On the Road author Jack Kerouac embarked on his first cross-country road trip in 1947.
Jack Kerouac published his most famous novel, On the Road, in 1957, but his depiction of the iconic road trip was actually inspired by two real-life trips Kerouac took ten years before, in 1947 and 1949. This influential novel, with its spontaneous and unconventional writing style and its focus on drugs and disillusionment, helped to define the Beat Generation, a social and literary movement of the 1950s that also included William S. Burroughs and Allen Ginsberg.
For high school students, begin a discussion by asking:
- If you could travel anywhere in the United States by car, where would you want to go and why?
- Who would be the one person that you would most want to take with you on the trip and why?
- What difficulties would you expect to have on your trip?
Afterward, read a section from On the Road that deals with the aspects of cross-country travel and that reflects Kerouac's unique writing style. An appropriate excerpt from the novel can be found at this Literary Kicks site.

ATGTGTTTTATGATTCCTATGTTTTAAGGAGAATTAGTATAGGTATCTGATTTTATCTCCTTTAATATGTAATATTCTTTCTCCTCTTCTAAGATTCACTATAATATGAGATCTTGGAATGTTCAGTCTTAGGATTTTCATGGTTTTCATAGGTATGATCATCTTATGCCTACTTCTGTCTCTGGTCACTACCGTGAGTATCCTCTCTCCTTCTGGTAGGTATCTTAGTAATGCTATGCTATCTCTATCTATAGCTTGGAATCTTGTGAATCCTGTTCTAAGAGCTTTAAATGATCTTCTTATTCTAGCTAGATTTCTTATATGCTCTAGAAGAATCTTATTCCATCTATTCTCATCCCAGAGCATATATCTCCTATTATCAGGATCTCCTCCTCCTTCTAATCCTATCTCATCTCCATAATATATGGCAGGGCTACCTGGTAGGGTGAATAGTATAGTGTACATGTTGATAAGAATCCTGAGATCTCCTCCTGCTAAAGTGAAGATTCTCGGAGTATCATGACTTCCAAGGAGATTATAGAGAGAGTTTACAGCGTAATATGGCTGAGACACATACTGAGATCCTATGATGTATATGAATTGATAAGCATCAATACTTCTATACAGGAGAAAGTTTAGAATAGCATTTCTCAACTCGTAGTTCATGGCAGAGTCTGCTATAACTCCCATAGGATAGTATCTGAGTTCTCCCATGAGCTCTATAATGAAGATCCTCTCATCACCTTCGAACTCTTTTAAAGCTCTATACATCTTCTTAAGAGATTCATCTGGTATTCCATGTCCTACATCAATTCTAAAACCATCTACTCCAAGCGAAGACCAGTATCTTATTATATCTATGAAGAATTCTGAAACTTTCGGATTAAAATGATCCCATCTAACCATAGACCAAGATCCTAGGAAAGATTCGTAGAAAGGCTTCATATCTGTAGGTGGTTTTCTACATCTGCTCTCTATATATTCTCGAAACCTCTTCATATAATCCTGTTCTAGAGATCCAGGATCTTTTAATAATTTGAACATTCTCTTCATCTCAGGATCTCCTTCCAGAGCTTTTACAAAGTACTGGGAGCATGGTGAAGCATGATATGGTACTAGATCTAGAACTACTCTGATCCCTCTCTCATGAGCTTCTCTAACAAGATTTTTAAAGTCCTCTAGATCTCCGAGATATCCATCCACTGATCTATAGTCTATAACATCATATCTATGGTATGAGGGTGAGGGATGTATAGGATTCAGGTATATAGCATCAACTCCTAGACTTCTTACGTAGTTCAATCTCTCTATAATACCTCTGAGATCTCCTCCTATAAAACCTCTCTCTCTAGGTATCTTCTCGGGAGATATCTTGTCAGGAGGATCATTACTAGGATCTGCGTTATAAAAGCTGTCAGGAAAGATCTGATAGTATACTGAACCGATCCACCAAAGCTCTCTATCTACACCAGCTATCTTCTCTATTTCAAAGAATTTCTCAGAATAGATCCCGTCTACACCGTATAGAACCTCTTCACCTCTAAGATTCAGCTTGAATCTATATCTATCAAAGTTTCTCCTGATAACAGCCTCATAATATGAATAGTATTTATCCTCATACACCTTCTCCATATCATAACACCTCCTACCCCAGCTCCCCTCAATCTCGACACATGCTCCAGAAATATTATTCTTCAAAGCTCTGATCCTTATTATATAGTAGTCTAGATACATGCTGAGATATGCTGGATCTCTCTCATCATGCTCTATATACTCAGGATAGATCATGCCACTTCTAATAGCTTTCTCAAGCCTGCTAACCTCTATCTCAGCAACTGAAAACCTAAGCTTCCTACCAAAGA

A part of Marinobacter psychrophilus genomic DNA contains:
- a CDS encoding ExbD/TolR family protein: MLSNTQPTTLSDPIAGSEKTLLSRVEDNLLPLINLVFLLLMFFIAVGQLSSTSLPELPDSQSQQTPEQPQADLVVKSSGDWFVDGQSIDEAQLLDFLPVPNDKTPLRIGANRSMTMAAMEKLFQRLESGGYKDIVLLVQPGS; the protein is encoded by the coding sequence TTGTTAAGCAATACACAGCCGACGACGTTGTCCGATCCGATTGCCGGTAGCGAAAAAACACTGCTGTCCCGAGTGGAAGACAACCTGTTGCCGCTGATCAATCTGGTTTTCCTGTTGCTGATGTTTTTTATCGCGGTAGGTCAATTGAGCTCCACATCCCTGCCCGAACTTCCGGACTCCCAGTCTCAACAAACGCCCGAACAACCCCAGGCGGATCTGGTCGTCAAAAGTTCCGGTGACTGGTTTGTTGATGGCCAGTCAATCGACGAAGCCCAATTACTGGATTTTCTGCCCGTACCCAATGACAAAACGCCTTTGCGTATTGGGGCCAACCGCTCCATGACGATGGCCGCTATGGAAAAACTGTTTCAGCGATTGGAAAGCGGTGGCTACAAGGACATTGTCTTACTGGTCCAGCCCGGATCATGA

Lead students in a discussion with the aim of characterizing Kerouac's style. Then ask students to attempt to emulate his stream-of-consciousness style with their own written narrative in which they blend their road trip from the opening discussion with details from vacations and trips they have taken in the past.
Stories, anecdotes, interviews and audio about Jack Kerouac and his writing.
This American Museum of Beat Art site dedicated to Kerouac incoludes a biography, bibliography, and links, including one to Dharma Beat, a Kerouac newszine. This site is part of a larger archive and collection of works pertaining to the Beat Generation.
Time Magazine's original review of On the Road will give students a sense of how the book was received when it was first published in 1957. Time chose Kerouac's book as one of the 100 most important modern novels written in English.
When students try to model their own narratives using Kerouac's style, this University of Pennsylvania site will help identify the components of his style, form, and process.